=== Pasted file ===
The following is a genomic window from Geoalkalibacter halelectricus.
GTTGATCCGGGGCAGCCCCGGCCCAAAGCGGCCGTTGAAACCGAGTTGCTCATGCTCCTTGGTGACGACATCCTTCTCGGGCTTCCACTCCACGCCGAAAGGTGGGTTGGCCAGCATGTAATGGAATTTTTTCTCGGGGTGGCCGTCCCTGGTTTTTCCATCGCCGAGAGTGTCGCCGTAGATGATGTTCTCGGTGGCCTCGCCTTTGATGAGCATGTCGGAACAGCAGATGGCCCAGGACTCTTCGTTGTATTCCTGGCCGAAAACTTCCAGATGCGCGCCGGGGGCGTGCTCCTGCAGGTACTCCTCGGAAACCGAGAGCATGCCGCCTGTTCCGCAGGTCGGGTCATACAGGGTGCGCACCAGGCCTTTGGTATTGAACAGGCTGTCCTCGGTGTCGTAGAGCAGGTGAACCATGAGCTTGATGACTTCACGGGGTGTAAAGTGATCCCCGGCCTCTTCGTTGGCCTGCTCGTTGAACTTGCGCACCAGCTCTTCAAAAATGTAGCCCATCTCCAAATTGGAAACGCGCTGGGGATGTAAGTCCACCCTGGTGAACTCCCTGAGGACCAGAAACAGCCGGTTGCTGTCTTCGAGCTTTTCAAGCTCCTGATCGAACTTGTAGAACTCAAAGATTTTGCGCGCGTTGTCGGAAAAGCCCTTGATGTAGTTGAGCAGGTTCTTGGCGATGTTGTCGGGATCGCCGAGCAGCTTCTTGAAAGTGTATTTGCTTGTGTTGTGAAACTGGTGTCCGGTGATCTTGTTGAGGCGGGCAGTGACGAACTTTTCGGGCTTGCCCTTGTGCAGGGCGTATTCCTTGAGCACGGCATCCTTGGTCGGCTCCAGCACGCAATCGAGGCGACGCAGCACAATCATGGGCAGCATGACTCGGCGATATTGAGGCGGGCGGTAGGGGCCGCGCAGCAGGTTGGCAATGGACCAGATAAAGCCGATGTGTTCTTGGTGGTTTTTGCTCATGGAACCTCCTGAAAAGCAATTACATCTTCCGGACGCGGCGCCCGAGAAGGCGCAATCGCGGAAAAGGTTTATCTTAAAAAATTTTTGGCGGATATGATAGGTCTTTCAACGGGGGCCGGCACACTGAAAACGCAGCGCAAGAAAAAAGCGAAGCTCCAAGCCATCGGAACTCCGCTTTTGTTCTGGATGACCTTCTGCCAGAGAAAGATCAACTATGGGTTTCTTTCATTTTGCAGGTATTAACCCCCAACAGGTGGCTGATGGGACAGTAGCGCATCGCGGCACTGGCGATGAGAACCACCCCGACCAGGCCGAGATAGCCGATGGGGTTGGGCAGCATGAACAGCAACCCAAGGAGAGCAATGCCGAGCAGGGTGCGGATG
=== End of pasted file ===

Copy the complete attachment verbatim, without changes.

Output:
The following is a genomic window from Geoalkalibacter halelectricus.
GTTGATCCGGGGCAGCCCCGGCCCAAAGCGGCCGTTGAAACCGAGTTGCTCATGCTCCTTGGTGACGACATCCTTCTCGGGCTTCCACTCCACGCCGAAAGGTGGGTTGGCCAGCATGTAATGGAATTTTTTCTCGGGGTGGCCGTCCCTGGTTTTTCCATCGCCGAGAGTGTCGCCGTAGATGATGTTCTCGGTGGCCTCGCCTTTGATGAGCATGTCGGAACAGCAGATGGCCCAGGACTCTTCGTTGTATTCCTGGCCGAAAACTTCCAGATGCGCGCCGGGGGCGTGCTCCTGCAGGTACTCCTCGGAAACCGAGAGCATGCCGCCTGTTCCGCAGGTCGGGTCATACAGGGTGCGCACCAGGCCTTTGGTATTGAACAGGCTGTCCTCGGTGTCGTAGAGCAGGTGAACCATGAGCTTGATGACTTCACGGGGTGTAAAGTGATCCCCGGCCTCTTCGTTGGCCTGCTCGTTGAACTTGCGCACCAGCTCTTCAAAAATGTAGCCCATCTCCAAATTGGAAACGCGCTGGGGATGTAAGTCCACCCTGGTGAACTCCCTGAGGACCAGAAACAGCCGGTTGCTGTCTTCGAGCTTTTCAAGCTCCTGATCGAACTTGTAGAACTCAAAGATTTTGCGCGCGTTGTCGGAAAAGCCCTTGATGTAGTTGAGCAGGTTCTTGGCGATGTTGTCGGGATCGCCGAGCAGCTTCTTGAAAGTGTATTTGCTTGTGTTGTGAAACTGGTGTCCGGTGATCTTGTTGAGGCGGGCAGTGACGAACTTTTCGGGCTTGCCCTTGTGCAGGGCGTATTCCTTGAGCACGGCATCCTTGGTCGGCTCCAGCACGCAATCGAGGCGACGCAGCACAATCATGGGCAGCATGACTCGGCGATATTGAGGCGGGCGGTAGGGGCCGCGCAGCAGGTTGGCAATGGACCAGATAAAGCCGATGTGTTCTTGGTGGTTTTTGCTCATGGAACCTCCTGAAAAGCAATTACATCTTCCGGACGCGGCGCCCGAGAAGGCGCAATCGCGGAAAAGGTTTATCTTAAAAAATTTTTGGCGGATATGATAGGTCTTTCAACGGGGGCCGGCACACTGAAAACGCAGCGCAAGAAAAAAGCGAAGCTCCAAGCCATCGGAACTCCGCTTTTGTTCTGGATGACCTTCTGCCAGAGAAAGATCAACTATGGGTTTCTTTCATTTTGCAGGTATTAACCCCCAACAGGTGGCTGATGGGACAGTAGCGCATCGCGGCACTGGCGATGAGAACCACCCCGACCAGGCCGAGATAGCCGATGGGGTTGGGCAGCATGAACAGCAACCCAAGGAGAGCAATGCCGAGCAGGGTGCGGATG